And sometimes, the high school kids are really sweet. Last year, my then 7-year-old daughter set up an elaborate scarecrow on our front porch complete with little signs for trick-or-treaters to read. (The scarecrow had helpful advice such as "Don't knock the candles over!" and "Only take one or two treats so everyone can have some!"). Later that night, after the kids had gone to bed, I noticed two teens dressed as Harry Potter and Hermione Granger sitting in the dark on the steps of my front porch. The lights were out, but they were just talking so I decided not to bother them. The next morning, I discovered that they'd left a very cool note to my daughter, complimenting her on her scarecrow. It was signed "Harry and Hermione." My daugher, a *huge* Harry Potter fan, beamed from ear to ear.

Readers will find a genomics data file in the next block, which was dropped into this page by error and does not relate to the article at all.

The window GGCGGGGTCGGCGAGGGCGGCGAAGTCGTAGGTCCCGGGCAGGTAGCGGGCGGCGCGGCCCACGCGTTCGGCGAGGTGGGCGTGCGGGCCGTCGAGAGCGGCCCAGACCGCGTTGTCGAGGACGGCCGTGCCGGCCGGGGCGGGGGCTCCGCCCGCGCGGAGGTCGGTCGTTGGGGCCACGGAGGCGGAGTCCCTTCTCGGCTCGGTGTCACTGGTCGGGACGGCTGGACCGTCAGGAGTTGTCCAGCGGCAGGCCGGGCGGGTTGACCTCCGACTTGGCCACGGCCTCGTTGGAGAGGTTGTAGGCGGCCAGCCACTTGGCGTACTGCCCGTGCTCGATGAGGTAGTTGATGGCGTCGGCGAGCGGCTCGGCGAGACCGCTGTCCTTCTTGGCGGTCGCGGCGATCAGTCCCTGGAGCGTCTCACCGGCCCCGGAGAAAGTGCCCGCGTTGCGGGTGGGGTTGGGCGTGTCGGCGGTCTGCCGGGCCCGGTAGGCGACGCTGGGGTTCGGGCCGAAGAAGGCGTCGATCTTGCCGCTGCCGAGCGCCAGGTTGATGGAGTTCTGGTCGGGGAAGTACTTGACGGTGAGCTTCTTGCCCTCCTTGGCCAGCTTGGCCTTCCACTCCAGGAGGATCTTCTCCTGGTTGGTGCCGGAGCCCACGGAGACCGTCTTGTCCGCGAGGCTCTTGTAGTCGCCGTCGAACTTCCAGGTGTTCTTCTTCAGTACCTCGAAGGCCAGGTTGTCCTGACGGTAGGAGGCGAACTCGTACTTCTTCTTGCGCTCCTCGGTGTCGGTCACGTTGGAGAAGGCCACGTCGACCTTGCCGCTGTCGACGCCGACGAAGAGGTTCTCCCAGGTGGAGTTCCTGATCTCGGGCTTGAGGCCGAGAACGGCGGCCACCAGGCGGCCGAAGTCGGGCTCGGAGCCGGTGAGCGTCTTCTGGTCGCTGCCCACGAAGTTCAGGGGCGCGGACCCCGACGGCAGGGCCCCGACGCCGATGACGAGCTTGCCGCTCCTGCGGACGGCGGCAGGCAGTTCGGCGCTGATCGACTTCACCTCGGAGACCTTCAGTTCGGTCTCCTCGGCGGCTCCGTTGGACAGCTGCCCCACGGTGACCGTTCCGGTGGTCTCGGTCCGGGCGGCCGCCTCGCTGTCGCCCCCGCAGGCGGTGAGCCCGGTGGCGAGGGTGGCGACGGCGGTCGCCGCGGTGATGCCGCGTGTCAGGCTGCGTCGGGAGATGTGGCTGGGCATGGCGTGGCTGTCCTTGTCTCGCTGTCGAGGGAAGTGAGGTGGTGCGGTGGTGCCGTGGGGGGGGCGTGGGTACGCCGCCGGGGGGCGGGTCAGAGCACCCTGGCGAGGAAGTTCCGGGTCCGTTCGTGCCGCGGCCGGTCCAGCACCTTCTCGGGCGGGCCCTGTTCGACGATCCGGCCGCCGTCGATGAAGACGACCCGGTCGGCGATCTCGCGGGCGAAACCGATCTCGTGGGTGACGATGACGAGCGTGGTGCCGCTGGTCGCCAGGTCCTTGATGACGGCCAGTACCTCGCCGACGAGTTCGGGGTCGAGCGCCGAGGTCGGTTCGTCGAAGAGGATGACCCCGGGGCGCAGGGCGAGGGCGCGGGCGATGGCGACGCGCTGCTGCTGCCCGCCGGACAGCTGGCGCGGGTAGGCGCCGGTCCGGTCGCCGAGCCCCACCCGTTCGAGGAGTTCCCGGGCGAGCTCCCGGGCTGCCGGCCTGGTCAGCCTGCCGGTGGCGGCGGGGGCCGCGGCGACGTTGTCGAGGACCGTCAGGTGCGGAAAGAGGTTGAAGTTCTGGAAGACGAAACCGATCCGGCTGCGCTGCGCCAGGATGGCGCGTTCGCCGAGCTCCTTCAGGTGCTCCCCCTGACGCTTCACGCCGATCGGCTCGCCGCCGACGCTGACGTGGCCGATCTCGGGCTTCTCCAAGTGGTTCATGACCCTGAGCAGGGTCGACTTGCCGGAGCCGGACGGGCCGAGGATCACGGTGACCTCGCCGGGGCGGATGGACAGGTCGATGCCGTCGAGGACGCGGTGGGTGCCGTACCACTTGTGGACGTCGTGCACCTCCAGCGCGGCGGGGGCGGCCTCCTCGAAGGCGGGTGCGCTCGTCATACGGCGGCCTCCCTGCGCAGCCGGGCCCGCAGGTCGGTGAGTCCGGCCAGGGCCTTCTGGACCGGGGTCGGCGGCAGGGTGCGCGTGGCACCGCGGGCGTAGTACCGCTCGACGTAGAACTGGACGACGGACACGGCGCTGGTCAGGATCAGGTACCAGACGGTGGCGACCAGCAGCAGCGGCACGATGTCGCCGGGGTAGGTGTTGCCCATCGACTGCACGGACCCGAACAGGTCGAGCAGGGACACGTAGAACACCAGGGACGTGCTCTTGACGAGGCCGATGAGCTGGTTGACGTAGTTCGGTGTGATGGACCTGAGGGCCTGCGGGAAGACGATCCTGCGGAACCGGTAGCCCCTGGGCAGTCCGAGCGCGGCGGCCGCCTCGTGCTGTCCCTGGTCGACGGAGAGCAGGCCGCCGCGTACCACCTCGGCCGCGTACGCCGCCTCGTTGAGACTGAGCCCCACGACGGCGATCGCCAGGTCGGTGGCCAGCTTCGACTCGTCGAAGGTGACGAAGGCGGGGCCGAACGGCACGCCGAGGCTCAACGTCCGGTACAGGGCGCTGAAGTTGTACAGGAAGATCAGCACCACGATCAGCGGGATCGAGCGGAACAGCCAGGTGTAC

Teenagers can be pretty darned cool when you give them a chance. A couple of commenters had stories that remind us that on the night of costumes and mystery, not everything may be as it seems. Claire87 wrote: 

Be careful about judging the trick-or-treaters at your door based on how "big" they are or how old they appear to be. Some children are quite tall or mature-looking for their ages. I'll never forget what it felt like to be ten years old and pointedly asked if I wasn't a little too old to be trick-or-treating. Due to my height and, um, development, I'm sure these were well-meaning people who thought they were dealing with a teenager, but that doesn't make it a less upsetting experience for kids who already often deal with a lot of negative attention due to their atypical growth. 

 And k2togssk wrote: